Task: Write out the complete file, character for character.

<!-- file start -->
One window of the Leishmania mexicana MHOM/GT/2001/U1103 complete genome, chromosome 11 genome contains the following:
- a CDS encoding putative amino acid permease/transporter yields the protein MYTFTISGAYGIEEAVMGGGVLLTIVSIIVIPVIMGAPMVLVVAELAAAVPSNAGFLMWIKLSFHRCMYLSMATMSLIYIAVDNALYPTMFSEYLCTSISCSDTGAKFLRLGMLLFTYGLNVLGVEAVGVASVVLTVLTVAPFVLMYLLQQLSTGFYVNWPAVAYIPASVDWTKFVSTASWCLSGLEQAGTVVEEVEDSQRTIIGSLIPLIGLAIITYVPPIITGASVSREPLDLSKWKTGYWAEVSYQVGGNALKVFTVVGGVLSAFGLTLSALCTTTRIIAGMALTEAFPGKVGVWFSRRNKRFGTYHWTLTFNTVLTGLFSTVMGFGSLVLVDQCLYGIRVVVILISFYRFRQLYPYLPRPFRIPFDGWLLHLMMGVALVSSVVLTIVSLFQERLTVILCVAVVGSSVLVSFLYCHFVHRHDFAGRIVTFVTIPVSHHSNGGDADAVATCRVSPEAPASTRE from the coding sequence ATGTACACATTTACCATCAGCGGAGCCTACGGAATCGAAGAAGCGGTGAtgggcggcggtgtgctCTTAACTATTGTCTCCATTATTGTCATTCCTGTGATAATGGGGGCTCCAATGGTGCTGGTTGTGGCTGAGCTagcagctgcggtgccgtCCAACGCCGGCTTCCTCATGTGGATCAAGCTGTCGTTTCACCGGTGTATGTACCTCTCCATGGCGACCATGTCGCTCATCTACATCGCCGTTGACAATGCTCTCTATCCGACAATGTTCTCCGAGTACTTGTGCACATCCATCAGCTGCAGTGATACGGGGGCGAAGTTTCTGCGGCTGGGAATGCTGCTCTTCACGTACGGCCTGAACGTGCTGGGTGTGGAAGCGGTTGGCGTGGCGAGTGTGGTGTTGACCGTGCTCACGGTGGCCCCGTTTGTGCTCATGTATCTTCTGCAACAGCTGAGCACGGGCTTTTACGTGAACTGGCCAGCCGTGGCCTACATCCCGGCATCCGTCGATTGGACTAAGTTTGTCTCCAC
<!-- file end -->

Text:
One window of the Leishmania mexicana MHOM/GT/2001/U1103 complete genome, chromosome 11 genome contains the following:
- a CDS encoding putative amino acid permease/transporter yields the protein MYTFTISGAYGIEEAVMGGGVLLTIVSIIVIPVIMGAPMVLVVAELAAAVPSNAGFLMWIKLSFHRCMYLSMATMSLIYIAVDNALYPTMFSEYLCTSISCSDTGAKFLRLGMLLFTYGLNVLGVEAVGVASVVLTVLTVAPFVLMYLLQQLSTGFYVNWPAVAYIPASVDWTKFVSTASWCLSGLEQAGTVVEEVEDSQRTIIGSLIPLIGLAIITYVPPIITGASVSREPLDLSKWKTGYWAEVSYQVGGNALKVFTVVGGVLSAFGLTLSALCTTTRIIAGMALTEAFPGKVGVWFSRRNKRFGTYHWTLTFNTVLTGLFSTVMGFGSLVLVDQCLYGIRVVVILISFYRFRQLYPYLPRPFRIPFDGWLLHLMMGVALVSSVVLTIVSLFQERLTVILCVAVVGSSVLVSFLYCHFVHRHDFAGRIVTFVTIPVSHHSNGGDADAVATCRVSPEAPASTRE from the coding sequence ATGTACACATTTACCATCAGCGGAGCCTACGGAATCGAAGAAGCGGTGAtgggcggcggtgtgctCTTAACTATTGTCTCCATTATTGTCATTCCTGTGATAATGGGGGCTCCAATGGTGCTGGTTGTGGCTGAGCTagcagctgcggtgccgtCCAACGCCGGCTTCCTCATGTGGATCAAGCTGTCGTTTCACCGGTGTATGTACCTCTCCATGGCGACCATGTCGCTCATCTACATCGCCGTTGACAATGCTCTCTATCCGACAATGTTCTCCGAGTACTTGTGCACATCCATCAGCTGCAGTGATACGGGGGCGAAGTTTCTGCGGCTGGGAATGCTGCTCTTCACGTACGGCCTGAACGTGCTGGGTGTGGAAGCGGTTGGCGTGGCGAGTGTGGTGTTGACCGTGCTCACGGTGGCCCCGTTTGTGCTCATGTATCTTCTGCAACAGCTGAGCACGGGCTTTTACGTGAACTGGCCAGCCGTGGCCTACATCCCGGCATCCGTCGATTGGACTAAGTTTGTCTCCAC